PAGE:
• Every Thursday, in its “off-field” section,

    20 Minutes

    explores new spaces for expressing sport, unexpected, unusual, clever or in full swing.

  • This week, we are dedicated to surfer Justine Dupont, who takes a whole series of measures on a daily basis to offset the heavy carbon footprint inherent in her profession as a professional surfer.

  • Since 2020, in partnership with MAIF, it has donated a check to associations committed to protecting the environment.

Our boss

made a rookie mistake

when he welcomed surfer Justine Dupont to our studio last month, where the temperature was around 30 degrees: thinking he was doing the right thing, he handed her a plastic water bottle fresh from the distributer.


Justine, a fan of gourds, wears them in horror.

Plastic, surfers see enough of it at sea.

“Essentially on the European coast, you see the plastic waste that is on the beaches, explains the 30-year-old Bordelaise.

Before, we saw large pieces of plastic bottles, now we see small ones, microplastics.

No coincidence, then, that the best big wave surfer in the world has banned single-use plastic from her daily life, while excluding meat from her plate.

"It's a commitment that I have always had but that I try to refine as I move forward," she continues.

Surfboards with non-recyclable materials

In particular because surfing is fundamentally not ecological.

From the Landes where she is based to Nazaré (Portugal), now the best spot in the world, passing above all through the unavoidable Tahiti or Hawaii, there are one or more worlds that are difficult to connect other than by plane.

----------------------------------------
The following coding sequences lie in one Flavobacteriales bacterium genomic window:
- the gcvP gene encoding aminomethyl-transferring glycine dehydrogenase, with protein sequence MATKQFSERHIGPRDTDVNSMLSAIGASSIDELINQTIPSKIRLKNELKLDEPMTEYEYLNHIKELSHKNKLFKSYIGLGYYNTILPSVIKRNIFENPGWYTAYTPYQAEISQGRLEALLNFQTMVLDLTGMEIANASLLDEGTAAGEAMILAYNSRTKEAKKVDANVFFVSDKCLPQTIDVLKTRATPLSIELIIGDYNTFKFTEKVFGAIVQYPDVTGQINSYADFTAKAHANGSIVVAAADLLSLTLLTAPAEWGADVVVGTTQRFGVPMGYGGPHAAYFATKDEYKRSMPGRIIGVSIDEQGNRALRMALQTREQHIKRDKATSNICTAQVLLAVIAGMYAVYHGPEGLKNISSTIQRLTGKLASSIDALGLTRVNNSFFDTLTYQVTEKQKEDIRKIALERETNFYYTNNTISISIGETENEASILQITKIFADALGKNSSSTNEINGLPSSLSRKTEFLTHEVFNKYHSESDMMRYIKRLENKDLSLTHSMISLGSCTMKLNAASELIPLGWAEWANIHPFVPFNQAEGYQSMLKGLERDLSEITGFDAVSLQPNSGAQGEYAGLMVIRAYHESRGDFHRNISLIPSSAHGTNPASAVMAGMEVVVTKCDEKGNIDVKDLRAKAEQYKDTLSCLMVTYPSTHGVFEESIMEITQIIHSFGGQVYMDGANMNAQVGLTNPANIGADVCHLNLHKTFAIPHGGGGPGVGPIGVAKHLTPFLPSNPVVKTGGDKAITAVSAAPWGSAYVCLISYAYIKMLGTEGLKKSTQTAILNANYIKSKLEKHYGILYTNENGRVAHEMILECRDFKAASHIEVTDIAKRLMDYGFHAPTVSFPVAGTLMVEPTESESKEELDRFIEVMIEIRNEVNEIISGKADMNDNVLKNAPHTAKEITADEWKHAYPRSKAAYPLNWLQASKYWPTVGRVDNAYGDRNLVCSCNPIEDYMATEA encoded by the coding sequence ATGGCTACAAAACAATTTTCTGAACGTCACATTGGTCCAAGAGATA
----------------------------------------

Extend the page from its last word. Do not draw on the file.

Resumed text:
Not super eco-friendly, then.

This is also the paradox of surfing.

Her community wants to be extremely conscious and respectful of her element, which she sees suffering – “we see that the corals are changing color and dying” – but she must progress on certain material aspects.

This is the case with surfboards, which are still made of non-recyclable materials.

So, Justine Dupont compensates economically.

8,000 euros paid by calculating its carbon footprint

“Each year, I calculate this carbon footprint and that allows me to donate a check to an association, she confides.

It's a project that I have with the MAIF, which pays 50%, and I pay the other half.

In 2021, it was 8,000 euros, and it will be at the same height this year.

The French surfer has this time chosen to support Coco an Dlo, an association born from Coralie Balmy's desire to raise awareness among younger generations about the environment, through learning to swim.

Our off-road file

In addition to offsetting this carbon footprint, which she considers "high", Justine Dupont tries to optimize her travels, avoiding round trips and favoring long stays on site, in Nazaré as in Tahiti, which have the advantage to become familiar with the local geography and nature.

A compromise between ideal ecological and expensive professional life for the environment.


In the shadow of surfing, the hugely popular bodyboard struggles to resurface


Surf: "Fear is a guide and you make friends with it," says Justine Dupont

  • off-road

  • Surf

  • ecology

  • Ocean

  • Extreme sport

  • Sport

  • 20 minute video